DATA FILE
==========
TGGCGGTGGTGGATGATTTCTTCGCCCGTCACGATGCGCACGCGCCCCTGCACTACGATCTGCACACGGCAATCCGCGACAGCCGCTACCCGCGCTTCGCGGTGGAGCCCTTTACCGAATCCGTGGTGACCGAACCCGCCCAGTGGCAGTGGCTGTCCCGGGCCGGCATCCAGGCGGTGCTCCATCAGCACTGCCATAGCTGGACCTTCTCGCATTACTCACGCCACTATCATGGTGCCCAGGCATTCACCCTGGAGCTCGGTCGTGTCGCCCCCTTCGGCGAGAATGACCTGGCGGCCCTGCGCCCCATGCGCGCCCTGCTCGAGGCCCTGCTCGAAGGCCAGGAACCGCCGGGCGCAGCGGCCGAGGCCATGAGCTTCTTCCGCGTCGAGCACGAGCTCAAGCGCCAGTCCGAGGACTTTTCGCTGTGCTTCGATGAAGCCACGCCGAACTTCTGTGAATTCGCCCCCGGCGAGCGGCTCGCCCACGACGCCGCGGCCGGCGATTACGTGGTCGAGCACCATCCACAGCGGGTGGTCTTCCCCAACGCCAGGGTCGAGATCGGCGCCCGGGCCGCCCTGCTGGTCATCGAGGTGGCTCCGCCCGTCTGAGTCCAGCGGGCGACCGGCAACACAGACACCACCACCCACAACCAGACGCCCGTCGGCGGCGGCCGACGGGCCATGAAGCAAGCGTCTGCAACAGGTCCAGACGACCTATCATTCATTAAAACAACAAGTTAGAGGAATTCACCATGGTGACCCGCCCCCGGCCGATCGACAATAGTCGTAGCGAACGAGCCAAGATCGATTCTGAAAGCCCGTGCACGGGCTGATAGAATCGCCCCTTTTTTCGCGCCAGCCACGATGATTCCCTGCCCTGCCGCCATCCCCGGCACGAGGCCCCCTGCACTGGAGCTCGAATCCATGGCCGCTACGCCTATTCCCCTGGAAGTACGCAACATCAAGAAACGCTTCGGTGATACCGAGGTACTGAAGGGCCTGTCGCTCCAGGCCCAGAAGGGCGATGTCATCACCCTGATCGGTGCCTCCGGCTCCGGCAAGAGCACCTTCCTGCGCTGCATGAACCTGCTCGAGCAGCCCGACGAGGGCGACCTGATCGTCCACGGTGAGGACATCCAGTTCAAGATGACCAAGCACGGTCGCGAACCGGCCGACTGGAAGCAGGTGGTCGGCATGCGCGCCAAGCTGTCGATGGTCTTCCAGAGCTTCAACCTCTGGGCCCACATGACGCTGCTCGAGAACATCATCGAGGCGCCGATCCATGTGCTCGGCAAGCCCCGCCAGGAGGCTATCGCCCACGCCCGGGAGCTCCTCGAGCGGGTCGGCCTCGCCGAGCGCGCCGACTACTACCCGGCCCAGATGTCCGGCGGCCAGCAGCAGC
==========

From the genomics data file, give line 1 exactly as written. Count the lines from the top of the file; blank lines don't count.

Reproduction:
TGGCGGTGGTGGATGATTTCTTCGCCCGTCACGATGCGCACGCGCCCCTGCACTACGATCTGCACACGGCAATCCGCGACAGCCGCTACCCGCGCTTCGCGGTGGAGCCCTTTACCGAATCCGTGGTGACCGAACCCGCCCAGTGGCAGTGGCTGTCCCGGGCCGGCATCCAGGCGGTGCTCCATCAGCACTGCCATAGCTGGACCTTCTCGCATTACTCACGCCACTATCATGGTGCCCAGGCATTCACCCTGGAGCTCGGTCGTGTCGCCCCCTTCGGCGAGAATGACCTGGCGGCCCTGCGCCCCATGCGCGCCCTGCTCGAGGCCCTGCTCGAAGGCCAGGAACCGCCGGGCGCAGCGGCCGAGGCCATGAGCTTCTTCCGCGTCGAGCACGAGCTCAAGCGCCAGTCCGAGGACTTTTCGCTGTGCTTCGATGAAGCCACGCCGAACTTCTGTGAATTCGCCCCCGGCGAGCGGCTCGCCCACGACGCCGCGGCCGGCGATTACGTGGTCGAGCACCATCCACAGCGGGTGGTCTTCCCCAACGCCAGGGTCGAGATCGGCGCCCGGGCCGCCCTGCTGGTCATCGAGGTGGCTCCGCCCGTCTGAGTCCAGCGGGCGACCGGCAACACAGACACCACCACCCACAACCAGACGCCCGTCGGCGGCGGCCGACGGGCCATGAAGCAAGCGTCTGCAACAGGTCCAGACGACCTATCATTCATTAAAACAACAAGTTAGAGGAATTCACCATGGTGACCCGCCCCCGGCCGATCGACAATAGTCGTAGCGAACGAGCCAAGATCGATTCTGAAAGCCCGTGCACGGGCTGATAGAATCGCCCCTTTTTTCGCGCCAGCCACGATGATTCCCTGCCCTGCCGCCATCCCCGGCACGAGGCCCCCTGCACTGGAGCTCGAATCCATGGCCGCTACGCCTATTCCCCTGGAAGTACGCAACATCAAGAAACGCTTCGGTGATACCGAGGTACTGAAGGGCCTGTCGCTCCAGGCCCAGAAGGGCGATGTCATCACCCTGATCGGTGCCTCCGGCTCCGGCAAGAGCACCTTCCTGCGCTGCATGAACCTGCTCGAGCAGCCCGACGAGGGCGACCTGATCGTCCACGGTGAGGACATCCAGTTCAAGATGACCAAGCACGGTCGCGAACCGGCCGACTGGAAGCAGGTGGTCGGCATGCGCGCCAAGCTGTCGATGGTCTTCCAGAGCTTCAACCTCTGGGCCCACATGACGCTGCTCGAGAACATCATCGAGGCGCCGATCCATGTGCTCGGCAAGCCCCGCCAGGAGGCTATCGCCCACGCCCGGGAGCTCCTCGAGCGGGTCGGCCTCGCCGAGCGCGCCGACTACTACCCGGCCCAGATGTCCGGCGGCCAGCAGCAGC